Letting Go and Redemption – A major theme of the film is letting go and and in turn finding redemption. We see obsession consume certain characters in the final act leading to their destruction, while others have to die to themselves and their dreams in order to care for another and in doing so find peace. I’m being purposely vague because I don’t want to spoil this movie. You really should see it.

Subverting Genre Tropes – Deborah is not a damsel in distress. She is as much an active participant in this crime thriller as Darling, Doc, Bats and Buddy. It is her choices and activeness that keep her from becoming the damsel that love interests so often become in these types of films. The ending also subverts the common tragedy trope that often happens in these types of films. I won’t say how it ends but I’ve never seen a crime thriller end this way.

You should go see this film. If you like great films and want a film that will keep you on the edge of your seat because the action has purpose, the soundtrack is amazing, the characters are compelling and the message is meaningful, than this is the film for you. This is the perfect film in it’s genre and I hope Edgar Wright wins awards for this masterpiece.  To any aspiring directors, take note of Wright’s work, he owns this craft as both a writer and director.

Final Score: 10 / 10. The first perfect film this year.

Shaun of the Dead (2004): Subverting the Rom Com, Popular Culture and Zombie Films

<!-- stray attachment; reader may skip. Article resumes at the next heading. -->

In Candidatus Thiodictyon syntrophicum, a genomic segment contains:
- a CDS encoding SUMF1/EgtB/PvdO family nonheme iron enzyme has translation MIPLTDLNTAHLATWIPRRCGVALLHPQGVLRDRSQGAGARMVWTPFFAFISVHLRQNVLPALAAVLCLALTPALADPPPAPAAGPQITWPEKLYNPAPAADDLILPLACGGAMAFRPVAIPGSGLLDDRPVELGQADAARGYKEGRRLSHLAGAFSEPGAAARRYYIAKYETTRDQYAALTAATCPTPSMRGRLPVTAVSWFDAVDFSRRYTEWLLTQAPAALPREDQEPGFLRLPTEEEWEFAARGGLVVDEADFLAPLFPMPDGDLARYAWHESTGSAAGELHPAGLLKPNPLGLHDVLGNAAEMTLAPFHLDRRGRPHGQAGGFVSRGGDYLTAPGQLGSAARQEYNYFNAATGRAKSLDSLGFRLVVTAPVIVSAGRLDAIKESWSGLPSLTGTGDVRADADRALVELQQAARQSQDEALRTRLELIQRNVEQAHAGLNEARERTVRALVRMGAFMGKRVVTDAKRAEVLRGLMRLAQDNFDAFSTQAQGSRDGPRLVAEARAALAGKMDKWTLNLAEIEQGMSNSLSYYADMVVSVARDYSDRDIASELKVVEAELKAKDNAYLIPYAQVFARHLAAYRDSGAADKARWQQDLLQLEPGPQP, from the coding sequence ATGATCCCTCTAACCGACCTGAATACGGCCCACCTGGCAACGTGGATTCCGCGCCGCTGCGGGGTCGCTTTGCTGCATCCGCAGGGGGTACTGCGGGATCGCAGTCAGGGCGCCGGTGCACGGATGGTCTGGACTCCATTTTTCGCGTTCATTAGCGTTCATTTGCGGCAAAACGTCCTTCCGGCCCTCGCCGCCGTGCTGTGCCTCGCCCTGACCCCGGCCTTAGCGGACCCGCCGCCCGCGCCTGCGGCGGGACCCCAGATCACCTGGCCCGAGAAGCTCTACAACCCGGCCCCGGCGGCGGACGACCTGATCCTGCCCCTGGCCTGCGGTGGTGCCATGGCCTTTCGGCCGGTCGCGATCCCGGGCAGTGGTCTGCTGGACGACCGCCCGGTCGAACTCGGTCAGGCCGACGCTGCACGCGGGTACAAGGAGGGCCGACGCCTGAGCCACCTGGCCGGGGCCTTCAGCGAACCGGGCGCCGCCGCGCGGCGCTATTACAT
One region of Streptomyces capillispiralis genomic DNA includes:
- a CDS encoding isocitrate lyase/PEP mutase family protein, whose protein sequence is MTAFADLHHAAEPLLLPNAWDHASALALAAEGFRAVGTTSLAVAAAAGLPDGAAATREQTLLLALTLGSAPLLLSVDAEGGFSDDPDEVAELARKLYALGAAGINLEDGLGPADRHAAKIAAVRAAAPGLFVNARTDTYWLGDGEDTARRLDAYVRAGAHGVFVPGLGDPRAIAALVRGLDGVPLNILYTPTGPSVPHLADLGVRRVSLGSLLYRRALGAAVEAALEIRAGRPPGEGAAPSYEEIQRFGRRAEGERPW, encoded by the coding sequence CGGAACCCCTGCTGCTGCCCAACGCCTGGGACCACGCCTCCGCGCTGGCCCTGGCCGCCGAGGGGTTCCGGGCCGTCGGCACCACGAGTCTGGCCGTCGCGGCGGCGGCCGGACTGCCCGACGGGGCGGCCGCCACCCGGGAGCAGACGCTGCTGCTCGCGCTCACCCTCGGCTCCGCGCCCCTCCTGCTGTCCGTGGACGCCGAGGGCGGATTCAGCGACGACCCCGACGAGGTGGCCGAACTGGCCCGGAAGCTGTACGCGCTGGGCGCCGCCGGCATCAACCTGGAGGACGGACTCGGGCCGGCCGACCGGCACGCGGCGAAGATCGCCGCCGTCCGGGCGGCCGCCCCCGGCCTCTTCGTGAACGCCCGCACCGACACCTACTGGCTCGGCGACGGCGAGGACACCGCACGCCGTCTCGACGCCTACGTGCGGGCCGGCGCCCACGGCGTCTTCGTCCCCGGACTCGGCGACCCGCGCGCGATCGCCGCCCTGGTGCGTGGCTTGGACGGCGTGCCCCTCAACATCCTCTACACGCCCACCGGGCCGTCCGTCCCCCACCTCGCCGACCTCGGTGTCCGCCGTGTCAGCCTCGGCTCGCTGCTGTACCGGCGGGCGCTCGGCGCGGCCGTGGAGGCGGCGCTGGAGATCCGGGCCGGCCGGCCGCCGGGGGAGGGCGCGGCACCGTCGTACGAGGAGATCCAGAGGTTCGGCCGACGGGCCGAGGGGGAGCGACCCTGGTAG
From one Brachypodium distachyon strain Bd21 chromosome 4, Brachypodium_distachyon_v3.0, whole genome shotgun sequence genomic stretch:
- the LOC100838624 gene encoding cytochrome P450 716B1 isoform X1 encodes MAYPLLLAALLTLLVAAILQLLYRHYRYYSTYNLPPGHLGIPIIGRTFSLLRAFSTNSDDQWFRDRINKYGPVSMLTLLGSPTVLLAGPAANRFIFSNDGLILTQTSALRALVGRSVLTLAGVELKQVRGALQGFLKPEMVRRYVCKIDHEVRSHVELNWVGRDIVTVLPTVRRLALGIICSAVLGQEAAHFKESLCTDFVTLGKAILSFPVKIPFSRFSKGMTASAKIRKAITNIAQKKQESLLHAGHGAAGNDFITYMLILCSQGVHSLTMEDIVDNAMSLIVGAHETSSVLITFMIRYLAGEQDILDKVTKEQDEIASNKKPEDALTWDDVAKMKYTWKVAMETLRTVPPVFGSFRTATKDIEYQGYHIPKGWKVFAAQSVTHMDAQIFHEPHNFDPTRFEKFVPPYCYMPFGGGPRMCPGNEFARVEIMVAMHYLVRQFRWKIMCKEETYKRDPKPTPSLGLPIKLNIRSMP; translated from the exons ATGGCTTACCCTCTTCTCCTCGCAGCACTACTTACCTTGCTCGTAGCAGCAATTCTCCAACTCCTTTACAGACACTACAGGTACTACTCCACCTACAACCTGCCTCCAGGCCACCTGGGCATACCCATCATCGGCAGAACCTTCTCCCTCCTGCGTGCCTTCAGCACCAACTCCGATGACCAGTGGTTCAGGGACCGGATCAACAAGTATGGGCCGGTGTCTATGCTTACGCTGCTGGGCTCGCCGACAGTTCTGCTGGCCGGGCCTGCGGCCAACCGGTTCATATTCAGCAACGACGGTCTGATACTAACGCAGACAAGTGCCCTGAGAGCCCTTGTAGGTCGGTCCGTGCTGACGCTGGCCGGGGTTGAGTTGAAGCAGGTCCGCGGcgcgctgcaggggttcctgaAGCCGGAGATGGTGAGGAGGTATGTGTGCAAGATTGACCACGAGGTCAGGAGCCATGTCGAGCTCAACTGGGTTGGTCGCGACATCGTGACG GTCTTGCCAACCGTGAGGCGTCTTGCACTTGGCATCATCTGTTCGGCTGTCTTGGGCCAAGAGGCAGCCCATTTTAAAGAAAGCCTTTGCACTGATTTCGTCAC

Shaun of the Dead

      “Shaun of the Dead” is a film that does a great job satirizing modern society as well as managing to subvert some of the Rom Com tropes as Shaun is a character who most of the time manages to makes situations worse by trying to do right by his relationships. The weakest part of the film is Ed (Nick Frost) who seems to function as one big joke and in a way wasn’t needed for Shaun’s story to be told.

       The film was directed by Edgar Wright who wrote it with Simon Pegg and produced by Nira Park.

      The story involves Shaun (Nick Frost) and Ed (Nick Frost) missing the Zombie apocalypse until it is in their home forcing Shaun to reconcile with his family and ex named Liz (Kate Ashfield) as he becomes the leader of the group and plans to get them to the pub called the Winchester, believing it to be the only safe place in the city.